Invasive Species Spotlight: Japanese Angelica Tree (Aralia elata)

Invasive Species Spotlight: Japanese Angelica Tree (Aralia elata)

Closeup of Aralia elata tree branch, with blue sky background. Photo by Krzysztof Ziarnek, Kenraiz, via Wikimedia Commons.

The Japanese angelica tree (Aralia elata) is an invasive species that is relatively new to the Mid-Atlantic states. It is hard to know exactly when this species escaped into natural areas, but it likely went undetected for some time because of its close resemblance to the native species Aralia spinosa (also known locally as "devil’s walking stick" or the "Angelica tree").

Now that it is well established in both Pennsylvania and northern Delaware, the Japanese angelica tree has started outcompeting native species with its vigorous growth and lack of natural predators. This species is also thought to be capable of hybridizing with the native Aralia spinosa, which could threaten the genetic diversity and survivability of one of our more unique native trees.


This tropical-looking tree was first introduced to North America in 1830 as an ornamental species from Eastern Asia and Japan. Although it likely naturalized shortly after its introduction, the invasive tendencies of Aralia elata in the Mid-Atlantic states were only first observed in the early 2000s. A study that took place in Wissahickon Valley Park in Philadelphia revealed how this tree outcompetes most native plants in a forest understory and was displacing its native counterpart, Aralia spinosa. Japanese angelica tree is most prominent in the urban areas and disturbed forests of southeastern Pennsylvania but this invasive has been reported in other parts of the state as well as Delaware, New York, New Jersey and Ohio. 

Closeup of an Aralia elata tree stem covered in spikey spines.
Aralia elata stem with spines. Photo by Evan Hunt.


Aralia elata is a small, broad-leaf, deciduous tree, reaching about 30 feet in height at maturity. Individuals usually have multiple spindly stems that form dense stands. They can grow in full sun or part shade and prefer moist soil but will tolerate drier areas. The leaves are tri- or bi- pinnately compound and can grow up to three feet long. Cream-colored flowers grow in large panicles and bloom in late summer. The flowers quickly give way to small, dark-purple berries. This tree is also famous for the extremely sharp spines that cover the stems and petioles.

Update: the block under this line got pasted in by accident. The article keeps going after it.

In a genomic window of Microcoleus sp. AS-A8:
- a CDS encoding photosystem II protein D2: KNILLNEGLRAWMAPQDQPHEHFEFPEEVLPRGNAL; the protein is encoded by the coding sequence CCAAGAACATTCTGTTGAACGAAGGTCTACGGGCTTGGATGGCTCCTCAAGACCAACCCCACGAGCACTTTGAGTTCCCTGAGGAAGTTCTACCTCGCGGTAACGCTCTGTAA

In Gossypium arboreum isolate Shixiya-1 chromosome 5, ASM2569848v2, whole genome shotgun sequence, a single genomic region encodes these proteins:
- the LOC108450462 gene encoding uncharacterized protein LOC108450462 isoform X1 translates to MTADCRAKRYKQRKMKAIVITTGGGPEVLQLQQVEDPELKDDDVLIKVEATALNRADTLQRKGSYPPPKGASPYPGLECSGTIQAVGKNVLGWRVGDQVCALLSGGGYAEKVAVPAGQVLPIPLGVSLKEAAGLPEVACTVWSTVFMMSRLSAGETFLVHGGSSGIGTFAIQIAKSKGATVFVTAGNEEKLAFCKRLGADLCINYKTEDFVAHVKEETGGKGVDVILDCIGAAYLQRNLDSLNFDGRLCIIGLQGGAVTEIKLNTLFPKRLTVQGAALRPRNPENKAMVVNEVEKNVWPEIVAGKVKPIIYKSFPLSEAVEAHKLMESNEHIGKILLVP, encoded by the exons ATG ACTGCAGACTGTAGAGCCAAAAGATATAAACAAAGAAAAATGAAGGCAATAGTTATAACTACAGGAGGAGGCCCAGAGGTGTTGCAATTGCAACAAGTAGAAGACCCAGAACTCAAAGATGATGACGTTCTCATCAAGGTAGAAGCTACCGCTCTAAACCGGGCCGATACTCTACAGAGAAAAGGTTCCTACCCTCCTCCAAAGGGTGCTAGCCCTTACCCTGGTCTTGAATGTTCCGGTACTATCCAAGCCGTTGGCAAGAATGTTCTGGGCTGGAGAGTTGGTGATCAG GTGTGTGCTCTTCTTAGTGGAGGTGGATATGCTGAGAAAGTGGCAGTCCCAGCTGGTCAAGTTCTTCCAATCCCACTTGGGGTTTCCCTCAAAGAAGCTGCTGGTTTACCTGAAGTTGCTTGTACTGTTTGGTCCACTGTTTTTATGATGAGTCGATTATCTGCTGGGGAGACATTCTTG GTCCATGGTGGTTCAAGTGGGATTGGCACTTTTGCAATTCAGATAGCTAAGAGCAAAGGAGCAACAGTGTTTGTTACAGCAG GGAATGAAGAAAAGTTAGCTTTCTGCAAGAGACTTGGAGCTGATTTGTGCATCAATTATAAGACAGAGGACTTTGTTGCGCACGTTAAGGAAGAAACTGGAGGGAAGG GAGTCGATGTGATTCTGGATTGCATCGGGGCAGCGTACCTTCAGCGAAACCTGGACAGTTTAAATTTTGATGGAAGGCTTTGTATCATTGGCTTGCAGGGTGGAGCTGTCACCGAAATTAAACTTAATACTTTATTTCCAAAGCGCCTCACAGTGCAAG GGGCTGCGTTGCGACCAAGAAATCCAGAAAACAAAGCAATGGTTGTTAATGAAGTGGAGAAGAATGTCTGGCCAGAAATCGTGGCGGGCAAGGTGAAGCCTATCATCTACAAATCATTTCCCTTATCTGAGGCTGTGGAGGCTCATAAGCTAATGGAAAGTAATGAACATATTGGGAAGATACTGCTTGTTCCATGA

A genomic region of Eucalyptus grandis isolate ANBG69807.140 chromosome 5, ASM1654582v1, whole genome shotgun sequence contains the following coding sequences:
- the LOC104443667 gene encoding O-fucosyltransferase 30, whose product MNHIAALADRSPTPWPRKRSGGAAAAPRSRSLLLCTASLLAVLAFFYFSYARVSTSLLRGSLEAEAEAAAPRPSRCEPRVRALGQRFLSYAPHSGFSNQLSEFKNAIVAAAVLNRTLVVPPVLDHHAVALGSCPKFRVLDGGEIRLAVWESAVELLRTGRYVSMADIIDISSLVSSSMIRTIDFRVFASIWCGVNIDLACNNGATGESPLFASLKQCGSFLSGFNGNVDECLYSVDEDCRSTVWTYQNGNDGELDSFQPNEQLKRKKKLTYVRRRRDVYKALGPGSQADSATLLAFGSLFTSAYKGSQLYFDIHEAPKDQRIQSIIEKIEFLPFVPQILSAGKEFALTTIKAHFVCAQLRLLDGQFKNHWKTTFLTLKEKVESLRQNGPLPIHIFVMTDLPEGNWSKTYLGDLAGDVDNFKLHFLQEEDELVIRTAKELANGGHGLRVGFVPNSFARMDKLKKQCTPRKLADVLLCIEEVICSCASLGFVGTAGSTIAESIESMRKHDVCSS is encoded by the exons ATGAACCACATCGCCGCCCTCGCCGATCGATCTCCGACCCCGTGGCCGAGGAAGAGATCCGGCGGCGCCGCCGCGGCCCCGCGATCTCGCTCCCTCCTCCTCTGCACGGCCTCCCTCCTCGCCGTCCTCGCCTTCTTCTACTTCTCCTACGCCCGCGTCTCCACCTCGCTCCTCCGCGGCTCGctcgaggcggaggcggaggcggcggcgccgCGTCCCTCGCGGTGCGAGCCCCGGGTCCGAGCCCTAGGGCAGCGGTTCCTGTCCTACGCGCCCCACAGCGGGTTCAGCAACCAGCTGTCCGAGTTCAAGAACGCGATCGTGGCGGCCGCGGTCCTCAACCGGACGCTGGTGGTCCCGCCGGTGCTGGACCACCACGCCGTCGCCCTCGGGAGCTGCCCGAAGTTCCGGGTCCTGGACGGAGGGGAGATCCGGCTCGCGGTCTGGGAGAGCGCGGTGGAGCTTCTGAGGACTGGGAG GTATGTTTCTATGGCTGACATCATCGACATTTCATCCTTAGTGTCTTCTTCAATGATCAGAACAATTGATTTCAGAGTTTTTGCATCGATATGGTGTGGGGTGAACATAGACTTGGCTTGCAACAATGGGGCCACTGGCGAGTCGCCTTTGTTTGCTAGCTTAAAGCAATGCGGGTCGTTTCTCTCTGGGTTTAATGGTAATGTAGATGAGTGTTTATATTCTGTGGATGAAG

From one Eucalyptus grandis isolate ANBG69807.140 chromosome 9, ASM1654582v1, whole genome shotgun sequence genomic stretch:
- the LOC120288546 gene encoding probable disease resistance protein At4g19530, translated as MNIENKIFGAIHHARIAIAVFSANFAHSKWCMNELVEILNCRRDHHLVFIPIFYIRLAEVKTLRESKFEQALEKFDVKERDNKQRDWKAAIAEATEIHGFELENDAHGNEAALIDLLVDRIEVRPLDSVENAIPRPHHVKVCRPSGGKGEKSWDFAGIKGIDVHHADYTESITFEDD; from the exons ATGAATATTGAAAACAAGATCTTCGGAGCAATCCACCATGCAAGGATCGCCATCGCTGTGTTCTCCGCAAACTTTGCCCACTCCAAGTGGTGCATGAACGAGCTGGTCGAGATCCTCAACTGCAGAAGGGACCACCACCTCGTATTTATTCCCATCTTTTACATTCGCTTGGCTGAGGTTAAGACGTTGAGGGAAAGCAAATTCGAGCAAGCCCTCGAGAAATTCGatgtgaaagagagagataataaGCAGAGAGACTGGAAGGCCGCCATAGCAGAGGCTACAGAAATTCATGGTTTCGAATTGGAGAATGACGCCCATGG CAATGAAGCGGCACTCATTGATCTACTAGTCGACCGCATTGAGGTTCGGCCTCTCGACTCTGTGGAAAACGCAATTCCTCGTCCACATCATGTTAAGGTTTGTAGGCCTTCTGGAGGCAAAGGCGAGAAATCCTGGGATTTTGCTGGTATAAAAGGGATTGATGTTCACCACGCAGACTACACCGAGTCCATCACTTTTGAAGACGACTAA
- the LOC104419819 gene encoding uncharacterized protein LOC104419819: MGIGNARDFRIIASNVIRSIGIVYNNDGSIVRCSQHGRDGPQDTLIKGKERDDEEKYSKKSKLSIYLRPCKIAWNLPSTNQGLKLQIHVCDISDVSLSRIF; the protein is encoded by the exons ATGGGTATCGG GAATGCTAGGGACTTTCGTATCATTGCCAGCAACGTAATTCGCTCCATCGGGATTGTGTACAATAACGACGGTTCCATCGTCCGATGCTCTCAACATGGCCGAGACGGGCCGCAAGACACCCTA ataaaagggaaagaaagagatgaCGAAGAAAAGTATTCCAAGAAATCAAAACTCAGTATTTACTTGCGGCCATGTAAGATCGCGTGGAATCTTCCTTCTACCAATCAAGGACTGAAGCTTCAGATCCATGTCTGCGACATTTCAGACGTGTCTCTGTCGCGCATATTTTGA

All these physical traits are nearly identical to our native Aralia spinosa. Telling the two species apart in the field can be very difficult, but the most reliable way to identify the species is to compare the flowers. While the flowers themselves are almost indistinguishable, the shape of the inflorescence—otherwise known as the entire flowering body—is quite different. In Aralia elata, the inflorescence is roughly 30 to 60 cm tall and usually more wide than tall. The inflorescence on Aralia spinosa is about twice as tall at an average of 100 cm. The inflorescence is much taller than it is wide and is usually elevated above the leaves.

See the photos below for a comparison between the two:

Closeup of flowers of Aralia spinosa and greenery.
Flowers of Aralia spinosa. Photo by James H. Miller & Ted Bodner, Southern Weed Science Society,, CC BY 3.0, via Wikimedia Commons
Stem of green leaves with the small white flowers of Aralia elata on top.
Flowers of Aralia elata. Photo by Baummapper, CC BY-SA 3.0 DE, via Wikimedia Commons.



Correctly identifying a population of Japanese angelica tree is the first and most complicated step to controlling this invasive. You don’t want to accidentally kill a stand of native trees because of a case of mistaken identity. Using context clues can be very helpful for identifying the invasive tree during the early summer or spring. If you find a tree growing aggressively in recently disturbed earth or the edge of a forest, it is probably safe to assume you have the invasive Aralia species on your hands. These areas are where invasive species thrive. If you want to be more certain, the best bet is to compare the flowers when they bloom in the late summer as described in the previous section.

Closeup of green Aralia elata leaves.
Aralia elata leaf. Photo by Evan Hunt.

If you find that you have a population of the invasive Aralia elata, be sure to cut the flowers off before they turn to fruit. This tree spreads quickly when birds eat the fruit and disperse the seeds. The preferred method for removing Aralia elata is to cut the stems in the spring or early summer. Next, you can paint the top of the cut stem with an herbicide, like triclopyr, to kill the root system. Alternatively, you can wait for the leaves to resprout later in the summer and then spray the leaves with a foliar herbicide, like glyphosate. Be sure to follow the instructions on the label and be extra cautious when applying herbicide near a wetland.


Mistaken Identity? Invasive Plants and their Native Look-Alike: An Identification Guide for the Mid-Atlantic

Invasive Plants in Pennsylvania: Japanese Angelica Tree via the Pennsylvania Department of Conservation and Natural Resources

Bugwood Center for Invasive Species and Ecosystem Health: Aralia elata

Maryland Invasive Species Council—An Unreasonable Facsimile: Japanese Angelica Tree



Header Image:

Aralia elata. Photo by Krzysztof Ziarnek, Kenraiz, CC BY-SA 4.0, via Wikimedia Commons.